“Halving the tax-free allowance from £12,300 to around £6,000 in 2023 and to £3,000 by 2024 could impact individuals across the board. However, this move is another blow to Limited Company Directors who may have built this tax efficiency into their company exit strategies. Many may now be forced to reconsider any exit strategy they had previously put in place.
“With confirmation that the Chancellor is also cutting the £2,000 tax-free dividend allowance to £1,000 by next year and halving it again to £500 by April 2024, alongside existing increases to both the dividend tax rates (by 1.25 per cent), and Corporation Tax from next year make today’s statement a triple whammy for Limited Company contractors.
“It’s disappointing that the contracting community continues to battle for financial security after a difficult few years, and government policies seem to overlook the valuable role they play in the UK economy.
“The Chancellor described this as a ‘balanced plan for stability’ but what we have seen today with these policy changes is a combination of squeezing and freezing. There is no doubt that tax planning in the years ahead for every self-employed individual will be absolutely essential.”
Giles Coghlan, Chief Market Analyst, HYCM, added their comments saying: “With tax hikes and spending cuts leading the agenda, today’s budget marks a stark return to austerity to an extent not seen since the aftermath of the 2008 global financial crisis. To calm the markets, the overarching sentiment of Chancellor Jeremy Hunt’s statement was that the UK now intends to live within its means, without stifling growth.
“Ultimately, there were few surprises – a strict, ‘kitchen sink’ budget had already been priced into the GBP, and bond markets tend to like austerity because it is disinflationary. This is why UK Chancellor Hunt said that the statement delivers a consolidation of £55bn, meaning that inflation and rates end up significantly lower. However, as the statement was released, expectations for next year’s interest rates remained around the 4.5% mark, albeit fractionally lower than prior to the statement.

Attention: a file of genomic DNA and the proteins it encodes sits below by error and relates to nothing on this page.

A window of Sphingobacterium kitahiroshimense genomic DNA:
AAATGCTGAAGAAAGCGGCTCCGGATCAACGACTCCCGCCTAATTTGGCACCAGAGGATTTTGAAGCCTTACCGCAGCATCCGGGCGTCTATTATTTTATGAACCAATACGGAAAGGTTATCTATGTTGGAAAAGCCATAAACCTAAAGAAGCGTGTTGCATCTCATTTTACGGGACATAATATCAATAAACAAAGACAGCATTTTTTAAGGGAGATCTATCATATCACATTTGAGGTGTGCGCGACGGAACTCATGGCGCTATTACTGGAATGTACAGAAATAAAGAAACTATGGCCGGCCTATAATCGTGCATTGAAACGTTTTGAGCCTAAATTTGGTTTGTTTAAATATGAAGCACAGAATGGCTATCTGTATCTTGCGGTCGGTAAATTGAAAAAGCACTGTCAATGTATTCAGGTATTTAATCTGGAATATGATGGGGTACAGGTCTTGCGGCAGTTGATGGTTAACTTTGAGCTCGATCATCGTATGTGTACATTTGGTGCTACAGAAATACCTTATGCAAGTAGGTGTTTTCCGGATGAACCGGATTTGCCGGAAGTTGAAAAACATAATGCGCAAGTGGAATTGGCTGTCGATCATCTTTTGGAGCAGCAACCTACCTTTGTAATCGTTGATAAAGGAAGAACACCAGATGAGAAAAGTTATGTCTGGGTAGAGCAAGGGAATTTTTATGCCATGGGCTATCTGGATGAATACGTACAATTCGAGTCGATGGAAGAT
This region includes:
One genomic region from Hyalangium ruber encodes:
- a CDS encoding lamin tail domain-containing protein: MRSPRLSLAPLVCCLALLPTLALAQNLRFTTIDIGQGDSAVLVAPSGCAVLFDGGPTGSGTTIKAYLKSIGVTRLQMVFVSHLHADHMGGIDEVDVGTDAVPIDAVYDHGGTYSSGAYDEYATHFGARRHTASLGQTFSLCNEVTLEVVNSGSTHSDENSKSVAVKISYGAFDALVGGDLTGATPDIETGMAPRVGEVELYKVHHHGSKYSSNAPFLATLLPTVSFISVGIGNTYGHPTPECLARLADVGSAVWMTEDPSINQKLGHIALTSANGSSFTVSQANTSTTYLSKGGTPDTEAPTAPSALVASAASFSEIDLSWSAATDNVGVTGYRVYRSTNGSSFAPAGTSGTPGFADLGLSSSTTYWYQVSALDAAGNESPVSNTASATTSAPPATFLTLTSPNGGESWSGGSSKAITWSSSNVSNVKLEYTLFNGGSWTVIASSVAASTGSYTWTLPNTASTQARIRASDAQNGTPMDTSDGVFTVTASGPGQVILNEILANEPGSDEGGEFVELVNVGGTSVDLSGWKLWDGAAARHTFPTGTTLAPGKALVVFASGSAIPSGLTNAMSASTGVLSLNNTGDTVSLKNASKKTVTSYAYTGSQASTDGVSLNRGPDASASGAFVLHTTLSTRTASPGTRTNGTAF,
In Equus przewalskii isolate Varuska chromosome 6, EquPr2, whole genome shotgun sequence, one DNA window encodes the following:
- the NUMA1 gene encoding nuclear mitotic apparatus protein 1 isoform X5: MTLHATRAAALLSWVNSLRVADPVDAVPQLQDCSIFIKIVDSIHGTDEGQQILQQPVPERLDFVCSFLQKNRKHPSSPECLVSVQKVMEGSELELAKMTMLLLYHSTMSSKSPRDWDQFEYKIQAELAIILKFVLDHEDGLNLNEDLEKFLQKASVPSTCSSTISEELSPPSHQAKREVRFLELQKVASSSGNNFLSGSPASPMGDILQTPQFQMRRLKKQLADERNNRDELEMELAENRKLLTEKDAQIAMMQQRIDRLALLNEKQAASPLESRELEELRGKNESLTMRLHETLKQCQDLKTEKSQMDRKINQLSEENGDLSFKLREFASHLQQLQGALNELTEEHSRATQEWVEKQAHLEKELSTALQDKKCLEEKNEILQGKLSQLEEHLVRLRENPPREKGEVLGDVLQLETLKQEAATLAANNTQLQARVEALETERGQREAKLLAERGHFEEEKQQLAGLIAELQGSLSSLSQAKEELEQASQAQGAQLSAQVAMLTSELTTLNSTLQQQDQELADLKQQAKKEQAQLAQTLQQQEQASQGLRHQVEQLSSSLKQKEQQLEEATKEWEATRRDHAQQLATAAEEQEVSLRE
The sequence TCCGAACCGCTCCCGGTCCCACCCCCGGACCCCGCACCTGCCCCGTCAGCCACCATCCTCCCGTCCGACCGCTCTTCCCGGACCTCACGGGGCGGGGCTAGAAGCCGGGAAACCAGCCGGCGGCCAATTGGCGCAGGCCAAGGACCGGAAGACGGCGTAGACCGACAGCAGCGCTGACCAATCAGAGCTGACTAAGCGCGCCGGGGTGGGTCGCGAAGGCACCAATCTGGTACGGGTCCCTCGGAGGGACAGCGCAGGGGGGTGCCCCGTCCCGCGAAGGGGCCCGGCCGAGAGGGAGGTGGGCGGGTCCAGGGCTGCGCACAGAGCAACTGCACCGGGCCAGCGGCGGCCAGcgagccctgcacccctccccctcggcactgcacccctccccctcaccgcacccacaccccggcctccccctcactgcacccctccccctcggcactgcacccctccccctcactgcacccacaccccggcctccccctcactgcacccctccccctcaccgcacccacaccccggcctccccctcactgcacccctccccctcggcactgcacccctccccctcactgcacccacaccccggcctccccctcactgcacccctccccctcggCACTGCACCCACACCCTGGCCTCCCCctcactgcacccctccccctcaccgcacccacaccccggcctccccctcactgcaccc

“As Hunt ushers out the era of Trussonomics, which tried to stimulate the economy too quickly, there is an equal and opposite risk that the Chancellor depresses the economy too quickly, which could cause yet more economic and political upheaval. Hunt tried to deliver a statement that avoids both extremes. On balance, this was as good as it could have been. The GBP sold off initially on the OBR’s projections for GDP to not return to growth until 2024, but the reaction was marginal. The GBP is most likely to be pushed and pulled around now on the latest USD news, as the UK budget was fully priced into the market and pretty much as expected. The UK Chancellor will likely be breathing a sigh of relief now.”
Jatin Ondhia, CEO of Shojin, said: “Sunak and Hunt have been caught between a rock and a hard place. The pressure of plugging a £55bn fiscal hole has led to a Dickensian Autumn Statement, which left little room for any rabbits to be pulled out of the hat. While the main focus of these austerity measures is to attempt to patch up the country’s finances without rattling the markets, the giant elephant in the room is that the housing crisis is deepening.
“The affordability, quality and volume of homes is worsening for residents, as the upwards pressure on rent is being exacerbated by rising demand and a dwindling supply of homes. This is a national issue and one that can only be solved by taking decisive action to support housing development and boost the delivery of new homes. With housing representing the highest living cost for most, we cannot afford for this ongoing crisis to be once again swept under the carpet in the face of mounting fiscal pressures.”
Jeremy Hunt announces tax rises for all and says UK in recession